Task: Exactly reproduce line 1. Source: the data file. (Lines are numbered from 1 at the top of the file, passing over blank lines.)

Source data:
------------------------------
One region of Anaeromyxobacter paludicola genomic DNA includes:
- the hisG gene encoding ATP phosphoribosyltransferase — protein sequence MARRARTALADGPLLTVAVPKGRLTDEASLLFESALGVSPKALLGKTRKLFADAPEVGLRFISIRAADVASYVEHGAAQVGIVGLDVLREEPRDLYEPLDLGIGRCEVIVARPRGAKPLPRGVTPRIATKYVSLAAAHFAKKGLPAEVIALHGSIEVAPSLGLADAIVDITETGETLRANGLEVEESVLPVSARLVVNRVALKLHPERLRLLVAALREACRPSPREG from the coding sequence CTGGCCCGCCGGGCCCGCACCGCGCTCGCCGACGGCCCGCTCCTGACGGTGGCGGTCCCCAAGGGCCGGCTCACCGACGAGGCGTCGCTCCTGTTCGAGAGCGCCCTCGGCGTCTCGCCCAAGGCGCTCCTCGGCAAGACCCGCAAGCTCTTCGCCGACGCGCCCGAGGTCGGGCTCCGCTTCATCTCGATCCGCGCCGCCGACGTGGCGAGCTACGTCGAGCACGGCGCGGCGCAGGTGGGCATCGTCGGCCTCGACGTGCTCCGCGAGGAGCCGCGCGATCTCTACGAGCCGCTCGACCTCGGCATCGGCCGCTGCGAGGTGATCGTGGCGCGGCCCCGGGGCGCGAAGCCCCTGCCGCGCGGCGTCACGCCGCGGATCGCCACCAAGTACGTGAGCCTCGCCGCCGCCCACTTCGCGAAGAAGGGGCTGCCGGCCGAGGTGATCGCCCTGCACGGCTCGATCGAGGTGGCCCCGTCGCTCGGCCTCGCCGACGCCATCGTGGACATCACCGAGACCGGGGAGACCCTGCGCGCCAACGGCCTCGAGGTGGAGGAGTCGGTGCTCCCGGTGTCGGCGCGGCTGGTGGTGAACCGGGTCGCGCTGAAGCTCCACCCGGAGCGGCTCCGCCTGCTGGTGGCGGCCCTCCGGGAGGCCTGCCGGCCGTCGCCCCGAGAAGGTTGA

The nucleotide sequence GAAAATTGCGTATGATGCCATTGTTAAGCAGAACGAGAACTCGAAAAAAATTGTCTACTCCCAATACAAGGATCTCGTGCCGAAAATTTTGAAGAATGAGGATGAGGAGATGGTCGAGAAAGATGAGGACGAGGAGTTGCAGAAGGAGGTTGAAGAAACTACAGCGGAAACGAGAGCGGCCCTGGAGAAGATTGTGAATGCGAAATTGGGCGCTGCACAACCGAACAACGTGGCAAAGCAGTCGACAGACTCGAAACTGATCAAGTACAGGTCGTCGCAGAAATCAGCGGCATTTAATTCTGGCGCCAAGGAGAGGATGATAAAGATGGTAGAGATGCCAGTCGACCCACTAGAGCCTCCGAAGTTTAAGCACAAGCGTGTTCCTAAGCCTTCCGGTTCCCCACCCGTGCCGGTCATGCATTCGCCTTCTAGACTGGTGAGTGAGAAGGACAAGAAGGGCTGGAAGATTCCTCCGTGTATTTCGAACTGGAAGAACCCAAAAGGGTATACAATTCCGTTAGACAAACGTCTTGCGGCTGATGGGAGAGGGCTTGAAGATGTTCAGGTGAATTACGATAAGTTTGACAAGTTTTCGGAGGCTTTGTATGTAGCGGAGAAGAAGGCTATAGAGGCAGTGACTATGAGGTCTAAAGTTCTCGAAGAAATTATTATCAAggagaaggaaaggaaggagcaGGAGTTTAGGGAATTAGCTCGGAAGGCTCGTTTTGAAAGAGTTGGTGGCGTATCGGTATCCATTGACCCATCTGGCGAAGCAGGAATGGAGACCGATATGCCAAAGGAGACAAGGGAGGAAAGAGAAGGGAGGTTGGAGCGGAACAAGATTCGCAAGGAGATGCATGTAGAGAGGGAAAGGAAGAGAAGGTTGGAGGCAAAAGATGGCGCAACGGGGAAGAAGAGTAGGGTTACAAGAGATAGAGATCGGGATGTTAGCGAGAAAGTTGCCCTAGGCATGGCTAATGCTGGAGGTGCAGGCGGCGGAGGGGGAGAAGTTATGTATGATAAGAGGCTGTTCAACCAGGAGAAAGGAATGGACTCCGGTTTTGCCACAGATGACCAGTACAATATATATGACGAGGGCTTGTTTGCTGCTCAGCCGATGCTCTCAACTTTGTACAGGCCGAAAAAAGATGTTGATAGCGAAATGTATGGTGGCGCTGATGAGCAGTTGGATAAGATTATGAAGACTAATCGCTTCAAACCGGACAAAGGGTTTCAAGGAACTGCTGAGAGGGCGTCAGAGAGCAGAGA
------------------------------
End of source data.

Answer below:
One region of Anaeromyxobacter paludicola genomic DNA includes: